I recently reported that EPA regulations that were poised to go into effect at the end of last week, broadening the scope of the agency’s power under the “Waters of the United States” Act.

A federal judge has blocked its implementation hours before it was due to take effect:

Yesterday, a federal district court in North Dakota granted a preliminary injunction blocking implementation of a new Environmental Protection Agency rule defining “waters of the United States” under the Clean Water Act. This rule is important because many of the CWA’s regulatory prohibitions, including the prohibition on developing wetlands without a federal permit, apply only in “waters of the United States” (WOTUS). The Supreme Court rebuked the EPA and the Army Corps of Engineers for applying an unduly expansive WOTUS definition (see SWANCC v. U.S. Army Corps and Rapanos v. United States), and this rule is an effort to reassert and clarify the scope of federal regulatory jurisdiction under the CWA.

The suit in question was filed by 13 states (Alaska, Arizona, Arkansas, Colorado, Idaho, Missouri, Montana, Nebraska, Nevada, New Mexico, North Dakota, South Dakota and Wyoming), which claimed, among other things, that the WOTUS rule is a threat to state sovereignty because it asserts federal jurisdiction over wetlands and waters (and even some relatively dry land) that should be subject to state government control. As a general matter (and as the Supreme Court has recognized) land-use control is generally beyond the scope of federal power. In this case, the district court concluded that the states were likely to succeed on the merits as the EPA had adopted an “exceptionally expansive” view of its own jurisdiction under the CWA. According to the court, the WOTUS rule “allows EPA regulation of waters that do not bear any effect on the ‘chemical physical, and biological integrity’ of any navigable-in-fact water,” and therefore exceeds the limits on federal regulatory authority identified by the Supreme Court in Rapanos.

Judge Ralph Erickson of the District Court for the District of North Dakota found that the states suing would probably have been harmed if courts didn’t act promptly. The ruling lasts only as long as the 13-state lawsuit persists and may be overturned.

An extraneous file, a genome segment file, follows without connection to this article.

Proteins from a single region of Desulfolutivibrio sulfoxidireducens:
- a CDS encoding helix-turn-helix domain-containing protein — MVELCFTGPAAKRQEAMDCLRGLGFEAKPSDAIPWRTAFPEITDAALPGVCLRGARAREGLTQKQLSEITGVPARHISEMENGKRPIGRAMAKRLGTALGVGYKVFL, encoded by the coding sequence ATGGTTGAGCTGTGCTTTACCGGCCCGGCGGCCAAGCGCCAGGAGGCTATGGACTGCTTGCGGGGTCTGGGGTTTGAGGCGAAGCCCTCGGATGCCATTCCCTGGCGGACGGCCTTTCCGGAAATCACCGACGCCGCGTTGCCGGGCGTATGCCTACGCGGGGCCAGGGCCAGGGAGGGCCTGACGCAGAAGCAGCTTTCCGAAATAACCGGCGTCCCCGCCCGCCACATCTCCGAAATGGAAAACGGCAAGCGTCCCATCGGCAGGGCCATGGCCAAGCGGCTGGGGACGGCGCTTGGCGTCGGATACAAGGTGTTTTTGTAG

However, taking a page from President Obama’s playbook, the agency is going forward with implementation anyway:

In a statement shortly after the ruling, the EPA was defiant and said that the injunction only applies in the 13 states that filed for it: Alaska, Arizona, Arkansas, Colorado, Idaho, Missouri, Montana, Nebraska, Nevada, New Mexico, North Dakota, South Dakota and Wyoming.

“In all other respects, the rule is effective on August 28,” EPA Press Secretary Melissa Harrison said in the statement. “The agencies are evaluating these orders and considering next steps in the litigation.”

The EPA’s interpretation appears to conflict with responses from most stakeholders, lawmakers and others.

An under-reported aspect to the push-back on WOTUS is that the Army Corps of Engineers, tasked to implement the regulation, is angry at the EPA’s disregard for Corps concerns over the final WOTUS rule and its portrayal that the process represented a joint endeavor.

The Corps’ legal analysis found that if “serious flaws” were not corrected, the rule would be “legally vulnerable, difficult to defend in court, difficult for the Corps to explain or justify, and challenging for the Corps to implement.”

It further found the final rule abandoned “sound principles of science” in the proposed draft and “introduced indefensible provisions into the rule.”

Among the allegations, the Corps contended:

• That the rule removes Clean Water Act protections from some bodies of water where it is now enforced. That’s because the rule limits coverage to lakes, ponds and other waterways that are within 4,000 feet of a navigable water or tributary. The Corps says there’s no scientific basis for the limit, and no legal authority for the agencies to abandon its current jurisdiction.

• That because the EPA acknowledged that abandoning jurisdiction could create “significant adverse effects on the human environment, the National Environmental Policy Act requires the Corps to perform an Environmental Impact Statement

• That while the rule envisions the agencies extending regulation to isolated bodies of water that have a “significant nexus” with navigable waters of the United States, the definitions of such bodies as having “no hydrological connection with navigable waters” makes it unlikely the agencies will be able to establish a nexus that will withstand a court challenge.

Abandoning sound science and good engineering practices will be EPA’s legacy under Obama.